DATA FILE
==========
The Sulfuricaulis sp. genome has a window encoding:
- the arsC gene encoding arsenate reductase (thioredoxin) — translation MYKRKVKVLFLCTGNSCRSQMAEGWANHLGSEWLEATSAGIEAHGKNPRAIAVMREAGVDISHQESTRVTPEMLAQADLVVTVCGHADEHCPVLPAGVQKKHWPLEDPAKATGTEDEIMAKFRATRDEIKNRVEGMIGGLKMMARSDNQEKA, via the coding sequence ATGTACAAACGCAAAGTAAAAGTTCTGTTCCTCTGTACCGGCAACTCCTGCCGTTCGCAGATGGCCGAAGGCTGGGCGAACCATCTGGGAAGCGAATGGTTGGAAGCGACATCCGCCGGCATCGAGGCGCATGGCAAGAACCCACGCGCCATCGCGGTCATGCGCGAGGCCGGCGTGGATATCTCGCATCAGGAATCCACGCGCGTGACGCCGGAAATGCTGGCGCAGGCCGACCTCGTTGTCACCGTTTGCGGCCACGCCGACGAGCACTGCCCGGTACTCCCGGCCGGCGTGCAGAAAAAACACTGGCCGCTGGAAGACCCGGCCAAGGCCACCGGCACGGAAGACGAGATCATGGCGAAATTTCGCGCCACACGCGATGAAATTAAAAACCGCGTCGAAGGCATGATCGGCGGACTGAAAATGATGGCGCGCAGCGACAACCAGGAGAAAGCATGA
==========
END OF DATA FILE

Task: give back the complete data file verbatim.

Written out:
The Sulfuricaulis sp. genome has a window encoding:
- the arsC gene encoding arsenate reductase (thioredoxin) — translation MYKRKVKVLFLCTGNSCRSQMAEGWANHLGSEWLEATSAGIEAHGKNPRAIAVMREAGVDISHQESTRVTPEMLAQADLVVTVCGHADEHCPVLPAGVQKKHWPLEDPAKATGTEDEIMAKFRATRDEIKNRVEGMIGGLKMMARSDNQEKA, via the coding sequence ATGTACAAACGCAAAGTAAAAGTTCTGTTCCTCTGTACCGGCAACTCCTGCCGTTCGCAGATGGCCGAAGGCTGGGCGAACCATCTGGGAAGCGAATGGTTGGAAGCGACATCCGCCGGCATCGAGGCGCATGGCAAGAACCCACGCGCCATCGCGGTCATGCGCGAGGCCGGCGTGGATATCTCGCATCAGGAATCCACGCGCGTGACGCCGGAAATGCTGGCGCAGGCCGACCTCGTTGTCACCGTTTGCGGCCACGCCGACGAGCACTGCCCGGTACTCCCGGCCGGCGTGCAGAAAAAACACTGGCCGCTGGAAGACCCGGCCAAGGCCACCGGCACGGAAGACGAGATCATGGCGAAATTTCGCGCCACACGCGATGAAATTAAAAACCGCGTCGAAGGCATGATCGGCGGACTGAAAATGATGGCGCGCAGCGACAACCAGGAGAAAGCATGA